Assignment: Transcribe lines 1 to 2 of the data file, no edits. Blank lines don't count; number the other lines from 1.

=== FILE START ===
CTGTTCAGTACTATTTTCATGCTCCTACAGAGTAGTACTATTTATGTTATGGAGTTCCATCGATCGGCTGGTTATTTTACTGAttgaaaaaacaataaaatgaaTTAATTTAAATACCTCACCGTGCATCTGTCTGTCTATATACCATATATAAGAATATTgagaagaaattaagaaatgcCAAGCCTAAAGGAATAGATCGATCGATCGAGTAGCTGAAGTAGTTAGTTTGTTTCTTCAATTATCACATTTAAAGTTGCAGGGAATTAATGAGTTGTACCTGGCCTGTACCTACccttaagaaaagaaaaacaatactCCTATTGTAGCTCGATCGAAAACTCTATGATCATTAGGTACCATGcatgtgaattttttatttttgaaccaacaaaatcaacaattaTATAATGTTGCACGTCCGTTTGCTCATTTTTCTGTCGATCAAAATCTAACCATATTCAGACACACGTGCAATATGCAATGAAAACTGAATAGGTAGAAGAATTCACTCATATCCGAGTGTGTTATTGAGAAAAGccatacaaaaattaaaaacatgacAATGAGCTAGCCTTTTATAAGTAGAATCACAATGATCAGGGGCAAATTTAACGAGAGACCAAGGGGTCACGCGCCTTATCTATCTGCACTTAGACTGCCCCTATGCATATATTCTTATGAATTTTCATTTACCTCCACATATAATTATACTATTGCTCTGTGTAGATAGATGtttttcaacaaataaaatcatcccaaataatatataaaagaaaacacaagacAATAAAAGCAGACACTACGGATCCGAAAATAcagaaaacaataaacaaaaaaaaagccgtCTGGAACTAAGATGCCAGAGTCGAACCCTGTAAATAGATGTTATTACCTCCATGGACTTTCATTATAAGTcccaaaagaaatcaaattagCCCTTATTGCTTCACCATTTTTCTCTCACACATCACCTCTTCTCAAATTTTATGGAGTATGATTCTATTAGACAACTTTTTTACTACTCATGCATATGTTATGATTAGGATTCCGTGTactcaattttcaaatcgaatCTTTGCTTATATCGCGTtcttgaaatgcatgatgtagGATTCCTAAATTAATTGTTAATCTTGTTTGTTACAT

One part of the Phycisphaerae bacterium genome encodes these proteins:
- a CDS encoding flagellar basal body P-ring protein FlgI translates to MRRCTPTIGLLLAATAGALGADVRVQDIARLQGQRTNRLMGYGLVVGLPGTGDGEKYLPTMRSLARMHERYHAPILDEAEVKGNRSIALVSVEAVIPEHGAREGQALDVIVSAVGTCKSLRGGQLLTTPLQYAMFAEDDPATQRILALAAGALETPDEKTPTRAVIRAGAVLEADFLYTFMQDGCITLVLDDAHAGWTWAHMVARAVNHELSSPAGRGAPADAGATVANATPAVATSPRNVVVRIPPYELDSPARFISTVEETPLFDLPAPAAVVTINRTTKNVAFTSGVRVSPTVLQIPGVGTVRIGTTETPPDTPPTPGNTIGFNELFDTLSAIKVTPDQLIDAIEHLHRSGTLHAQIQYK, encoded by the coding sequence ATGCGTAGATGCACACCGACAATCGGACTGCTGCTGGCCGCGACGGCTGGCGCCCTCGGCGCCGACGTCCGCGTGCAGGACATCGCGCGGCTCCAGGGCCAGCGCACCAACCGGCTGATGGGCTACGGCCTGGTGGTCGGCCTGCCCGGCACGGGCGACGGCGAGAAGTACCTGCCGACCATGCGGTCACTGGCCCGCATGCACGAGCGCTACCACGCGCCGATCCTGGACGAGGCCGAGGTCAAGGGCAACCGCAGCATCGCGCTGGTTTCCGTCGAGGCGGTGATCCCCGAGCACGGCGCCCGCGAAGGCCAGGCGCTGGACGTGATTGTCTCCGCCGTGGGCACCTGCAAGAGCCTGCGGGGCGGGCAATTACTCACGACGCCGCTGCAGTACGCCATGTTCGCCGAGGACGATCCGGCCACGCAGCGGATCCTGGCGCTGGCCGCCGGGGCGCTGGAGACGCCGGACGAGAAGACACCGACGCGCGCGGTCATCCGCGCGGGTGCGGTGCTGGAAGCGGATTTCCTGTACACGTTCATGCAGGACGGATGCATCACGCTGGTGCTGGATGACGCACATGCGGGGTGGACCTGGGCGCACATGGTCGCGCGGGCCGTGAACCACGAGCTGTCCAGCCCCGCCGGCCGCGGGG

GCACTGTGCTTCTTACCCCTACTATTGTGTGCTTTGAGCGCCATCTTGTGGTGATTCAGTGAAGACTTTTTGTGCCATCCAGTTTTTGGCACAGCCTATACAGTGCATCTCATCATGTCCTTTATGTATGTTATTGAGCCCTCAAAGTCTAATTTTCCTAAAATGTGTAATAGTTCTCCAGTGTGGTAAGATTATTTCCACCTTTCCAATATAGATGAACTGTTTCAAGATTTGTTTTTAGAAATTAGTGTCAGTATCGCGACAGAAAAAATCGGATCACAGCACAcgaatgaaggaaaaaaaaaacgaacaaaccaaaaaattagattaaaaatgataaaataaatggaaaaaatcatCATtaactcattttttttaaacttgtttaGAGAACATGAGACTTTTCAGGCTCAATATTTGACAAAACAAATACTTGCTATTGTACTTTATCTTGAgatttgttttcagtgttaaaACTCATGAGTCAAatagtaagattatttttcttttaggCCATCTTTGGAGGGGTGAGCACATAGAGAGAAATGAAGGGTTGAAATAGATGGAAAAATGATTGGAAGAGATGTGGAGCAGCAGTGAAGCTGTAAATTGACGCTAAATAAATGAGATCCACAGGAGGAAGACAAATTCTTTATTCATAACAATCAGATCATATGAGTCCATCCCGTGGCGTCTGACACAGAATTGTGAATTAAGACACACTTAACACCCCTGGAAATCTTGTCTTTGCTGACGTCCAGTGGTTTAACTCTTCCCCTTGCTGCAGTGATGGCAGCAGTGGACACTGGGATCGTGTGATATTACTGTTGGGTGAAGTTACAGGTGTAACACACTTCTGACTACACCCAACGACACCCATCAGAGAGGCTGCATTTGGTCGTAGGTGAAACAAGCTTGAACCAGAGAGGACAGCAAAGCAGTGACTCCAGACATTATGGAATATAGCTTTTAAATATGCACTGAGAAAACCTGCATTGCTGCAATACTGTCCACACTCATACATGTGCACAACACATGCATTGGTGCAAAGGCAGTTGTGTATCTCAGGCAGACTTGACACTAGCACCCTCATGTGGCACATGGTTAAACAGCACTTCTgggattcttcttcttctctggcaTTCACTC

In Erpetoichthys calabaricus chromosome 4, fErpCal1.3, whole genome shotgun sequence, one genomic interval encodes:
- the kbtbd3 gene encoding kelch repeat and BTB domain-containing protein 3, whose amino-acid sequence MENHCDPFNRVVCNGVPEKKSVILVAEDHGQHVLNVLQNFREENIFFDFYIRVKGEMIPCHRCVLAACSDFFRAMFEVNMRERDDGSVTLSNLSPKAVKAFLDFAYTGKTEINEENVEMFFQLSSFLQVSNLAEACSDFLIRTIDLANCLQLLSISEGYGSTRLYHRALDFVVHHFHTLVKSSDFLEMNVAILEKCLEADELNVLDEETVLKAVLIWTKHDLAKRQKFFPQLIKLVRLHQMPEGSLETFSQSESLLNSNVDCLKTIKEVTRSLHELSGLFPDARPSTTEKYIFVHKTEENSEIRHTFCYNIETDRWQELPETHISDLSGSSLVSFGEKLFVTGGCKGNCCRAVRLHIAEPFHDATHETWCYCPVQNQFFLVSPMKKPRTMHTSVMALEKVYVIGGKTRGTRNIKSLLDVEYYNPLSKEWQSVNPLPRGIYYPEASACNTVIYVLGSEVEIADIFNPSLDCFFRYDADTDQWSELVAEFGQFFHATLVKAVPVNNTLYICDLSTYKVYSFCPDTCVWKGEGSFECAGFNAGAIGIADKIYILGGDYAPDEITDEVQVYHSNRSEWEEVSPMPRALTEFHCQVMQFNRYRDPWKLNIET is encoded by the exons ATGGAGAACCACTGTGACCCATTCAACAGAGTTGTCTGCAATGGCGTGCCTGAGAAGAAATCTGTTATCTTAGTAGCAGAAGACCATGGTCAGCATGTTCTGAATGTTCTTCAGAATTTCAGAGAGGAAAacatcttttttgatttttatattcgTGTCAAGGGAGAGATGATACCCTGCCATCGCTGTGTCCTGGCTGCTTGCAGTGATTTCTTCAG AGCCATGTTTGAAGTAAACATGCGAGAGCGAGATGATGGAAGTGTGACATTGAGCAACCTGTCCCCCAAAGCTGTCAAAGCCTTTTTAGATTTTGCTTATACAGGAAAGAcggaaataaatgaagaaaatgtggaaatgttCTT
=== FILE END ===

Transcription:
CTGTTCAGTACTATTTTCATGCTCCTACAGAGTAGTACTATTTATGTTATGGAGTTCCATCGATCGGCTGGTTATTTTACTGAttgaaaaaacaataaaatgaaTTAATTTAAATACCTCACCGTGCATCTGTCTGTCTATATACCATATATAAGAATATTgagaagaaattaagaaatgcCAAGCCTAAAGGAATAGATCGATCGATCGAGTAGCTGAAGTAGTTAGTTTGTTTCTTCAATTATCACATTTAAAGTTGCAGGGAATTAATGAGTTGTACCTGGCCTGTACCTACccttaagaaaagaaaaacaatactCCTATTGTAGCTCGATCGAAAACTCTATGATCATTAGGTACCATGcatgtgaattttttatttttgaaccaacaaaatcaacaattaTATAATGTTGCACGTCCGTTTGCTCATTTTTCTGTCGATCAAAATCTAACCATATTCAGACACACGTGCAATATGCAATGAAAACTGAATAGGTAGAAGAATTCACTCATATCCGAGTGTGTTATTGAGAAAAGccatacaaaaattaaaaacatgacAATGAGCTAGCCTTTTATAAGTAGAATCACAATGATCAGGGGCAAATTTAACGAGAGACCAAGGGGTCACGCGCCTTATCTATCTGCACTTAGACTGCCCCTATGCATATATTCTTATGAATTTTCATTTACCTCCACATATAATTATACTATTGCTCTGTGTAGATAGATGtttttcaacaaataaaatcatcccaaataatatataaaagaaaacacaagacAATAAAAGCAGACACTACGGATCCGAAAATAcagaaaacaataaacaaaaaaaaagccgtCTGGAACTAAGATGCCAGAGTCGAACCCTGTAAATAGATGTTATTACCTCCATGGACTTTCATTATAAGTcccaaaagaaatcaaattagCCCTTATTGCTTCACCATTTTTCTCTCACACATCACCTCTTCTCAAATTTTATGGAGTATGATTCTATTAGACAACTTTTTTACTACTCATGCATATGTTATGATTAGGATTCCGTGTactcaattttcaaatcgaatCTTTGCTTATATCGCGTtcttgaaatgcatgatgtagGATTCCTAAATTAATTGTTAATCTTGTTTGTTACAT

One part of the Phycisphaerae bacterium genome encodes these proteins: